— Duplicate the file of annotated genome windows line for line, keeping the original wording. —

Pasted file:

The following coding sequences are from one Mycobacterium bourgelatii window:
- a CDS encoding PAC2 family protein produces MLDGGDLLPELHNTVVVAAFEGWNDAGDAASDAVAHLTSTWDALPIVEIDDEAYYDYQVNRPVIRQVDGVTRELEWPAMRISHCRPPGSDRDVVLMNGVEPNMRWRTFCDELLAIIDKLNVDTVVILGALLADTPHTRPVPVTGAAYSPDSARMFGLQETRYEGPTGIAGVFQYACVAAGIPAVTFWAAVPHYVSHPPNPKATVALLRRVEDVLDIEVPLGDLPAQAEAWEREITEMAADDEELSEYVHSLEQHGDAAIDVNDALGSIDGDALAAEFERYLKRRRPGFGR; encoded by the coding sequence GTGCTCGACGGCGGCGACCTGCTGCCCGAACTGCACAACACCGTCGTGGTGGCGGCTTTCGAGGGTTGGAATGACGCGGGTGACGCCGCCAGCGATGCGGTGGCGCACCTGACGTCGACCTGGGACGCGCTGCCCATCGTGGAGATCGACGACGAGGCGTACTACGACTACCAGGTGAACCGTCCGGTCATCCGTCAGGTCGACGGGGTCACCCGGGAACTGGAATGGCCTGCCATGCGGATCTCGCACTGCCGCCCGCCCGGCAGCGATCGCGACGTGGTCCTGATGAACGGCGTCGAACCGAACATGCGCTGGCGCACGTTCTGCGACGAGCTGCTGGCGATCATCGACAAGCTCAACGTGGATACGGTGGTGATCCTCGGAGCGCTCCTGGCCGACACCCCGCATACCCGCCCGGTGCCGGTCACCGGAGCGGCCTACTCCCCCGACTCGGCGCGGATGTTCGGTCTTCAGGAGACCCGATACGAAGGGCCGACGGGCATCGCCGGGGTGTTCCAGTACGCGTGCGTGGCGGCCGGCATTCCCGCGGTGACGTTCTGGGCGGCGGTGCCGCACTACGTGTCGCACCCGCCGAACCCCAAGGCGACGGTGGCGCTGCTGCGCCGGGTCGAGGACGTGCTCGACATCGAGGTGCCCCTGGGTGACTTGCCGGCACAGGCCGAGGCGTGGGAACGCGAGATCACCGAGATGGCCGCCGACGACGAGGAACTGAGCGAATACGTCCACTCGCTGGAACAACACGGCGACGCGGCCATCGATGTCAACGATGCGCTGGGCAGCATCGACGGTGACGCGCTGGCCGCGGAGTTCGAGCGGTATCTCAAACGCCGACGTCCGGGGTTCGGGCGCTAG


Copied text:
The following coding sequences are from one Mycobacterium bourgelatii window:
- a CDS encoding PAC2 family protein produces MLDGGDLLPELHNTVVVAAFEGWNDAGDAASDAVAHLTSTWDALPIVEIDDEAYYDYQVNRPVIRQVDGVTRELEWPAMRISHCRPPGSDRDVVLMNGVEPNMRWRTFCDELLAIIDKLNVDTVVILGALLADTPHTRPVPVTGAAYSPDSARMFGLQETRYEGPTGIAGVFQYACVAAGIPAVTFWAAVPHYVSHPPNPKATVALLRRVEDVLDIEVPLGDLPAQAEAWEREITEMAADDEELSEYVHSLEQHGDAAIDVNDALGSIDGDALAAEFERYLKRRRPGFGR; encoded by the coding sequence GTGCTCGACGGCGGCGACCTGCTGCCCGAACTGCACAACACCGTCGTGGTGGCGGCTTTCGAGGGTTGGAATGACGCGGGTGACGCCGCCAGCGATGCGGTGGCGCACCTGACGTCGACCTGGGACGCGCTGCCCATCGTGGAGATCGACGACGAGGCGTACTACGACTACCAGGTGAACCGTCCGGTCATCCGTCAGGTCGACGGGGTCACCCGGGAACTGGAATGGCCTGCCATGCGGATCTCGCACTGCCGCCCGCCCGGCAGCGATCGCGACGTGGTCCTGATGAACGGCGTCGAACCGAACATGCGCTGGCGCACGTTCTGCGACGAGCTGCTGGCGATCATCGACAAGCTCAACGTGGATACGGTGGTGATCCTCGGAGCGCTCCTGGCCGACACCCCGCATACCCGCCCGGTGCCGGTCACCGGAGCGGCCTACTCCCCCGACTCGGCGCGGATGTTCGGTCTTCAGGAGACCCGATACGAAGGGCCGACGGGCATCGCCGGGGTGTTCCAGTACGCGTGCGTGGCGGCCGGCATTCCCGCGGTGACGTTCTGGGCGGCGGTGCCGCACTACGTGTCGCACCCGCCGAACCCCAAGGCGACGGTGGCGCTGCTGCGCCGGGTCGAGGACGTGCTCGACATCGAGGTGCCCCTGGGTGACTTGCCGGCACAGGCCGAGGCGTGGGAACGCGAGATCACCGAGATGGCCGCCGACGACGAGGAACTGAGCGAATACGTCCACTCGCTGGAACAACACGGCGACGCGGCCATCGATGTCAACGATGCGCTGGGCAGCATCGACGGTGACGCGCTGGCCGCGGAGTTCGAGCGGTATCTCAAACGCCGACGTCCGGGGTTCGGGCGCTAG